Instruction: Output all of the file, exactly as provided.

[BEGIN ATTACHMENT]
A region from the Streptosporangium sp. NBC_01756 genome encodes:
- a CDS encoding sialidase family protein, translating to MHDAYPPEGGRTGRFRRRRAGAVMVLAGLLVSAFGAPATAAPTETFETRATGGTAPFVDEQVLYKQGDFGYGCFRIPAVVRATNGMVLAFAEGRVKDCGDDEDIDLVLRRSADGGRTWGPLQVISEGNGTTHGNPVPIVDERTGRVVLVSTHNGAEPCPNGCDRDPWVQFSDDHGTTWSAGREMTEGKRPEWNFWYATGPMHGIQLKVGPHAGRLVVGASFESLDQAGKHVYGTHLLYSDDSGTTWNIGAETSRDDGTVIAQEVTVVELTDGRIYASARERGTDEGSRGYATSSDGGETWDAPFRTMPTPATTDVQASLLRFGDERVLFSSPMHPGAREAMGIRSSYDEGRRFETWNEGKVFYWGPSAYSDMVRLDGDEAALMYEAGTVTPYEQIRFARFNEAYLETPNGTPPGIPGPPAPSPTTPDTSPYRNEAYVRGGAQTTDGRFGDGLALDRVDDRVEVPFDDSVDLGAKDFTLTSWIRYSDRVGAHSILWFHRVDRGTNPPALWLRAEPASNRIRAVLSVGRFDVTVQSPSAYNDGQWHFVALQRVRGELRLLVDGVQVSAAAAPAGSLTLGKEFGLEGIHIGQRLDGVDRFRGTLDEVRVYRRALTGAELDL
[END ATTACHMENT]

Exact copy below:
A region from the Streptosporangium sp. NBC_01756 genome encodes:
- a CDS encoding sialidase family protein, translating to MHDAYPPEGGRTGRFRRRRAGAVMVLAGLLVSAFGAPATAAPTETFETRATGGTAPFVDEQVLYKQGDFGYGCFRIPAVVRATNGMVLAFAEGRVKDCGDDEDIDLVLRRSADGGRTWGPLQVISEGNGTTHGNPVPIVDERTGRVVLVSTHNGAEPCPNGCDRDPWVQFSDDHGTTWSAGREMTEGKRPEWNFWYATGPMHGIQLKVGPHAGRLVVGASFESLDQAGKHVYGTHLLYSDDSGTTWNIGAETSRDDGTVIAQEVTVVELTDGRIYASARERGTDEGSRGYATSSDGGETWDAPFRTMPTPATTDVQASLLRFGDERVLFSSPMHPGAREAMGIRSSYDEGRRFETWNEGKVFYWGPSAYSDMVRLDGDEAALMYEAGTVTPYEQIRFARFNEAYLETPNGTPPGIPGPPAPSPTTPDTSPYRNEAYVRGGAQTTDGRFGDGLALDRVDDRVEVPFDDSVDLGAKDFTLTSWIRYSDRVGAHSILWFHRVDRGTNPPALWLRAEPASNRIRAVLSVGRFDVTVQSPSAYNDGQWHFVALQRVRGELRLLVDGVQVSAAAAPAGSLTLGKEFGLEGIHIGQRLDGVDRFRGTLDEVRVYRRALTGAELDL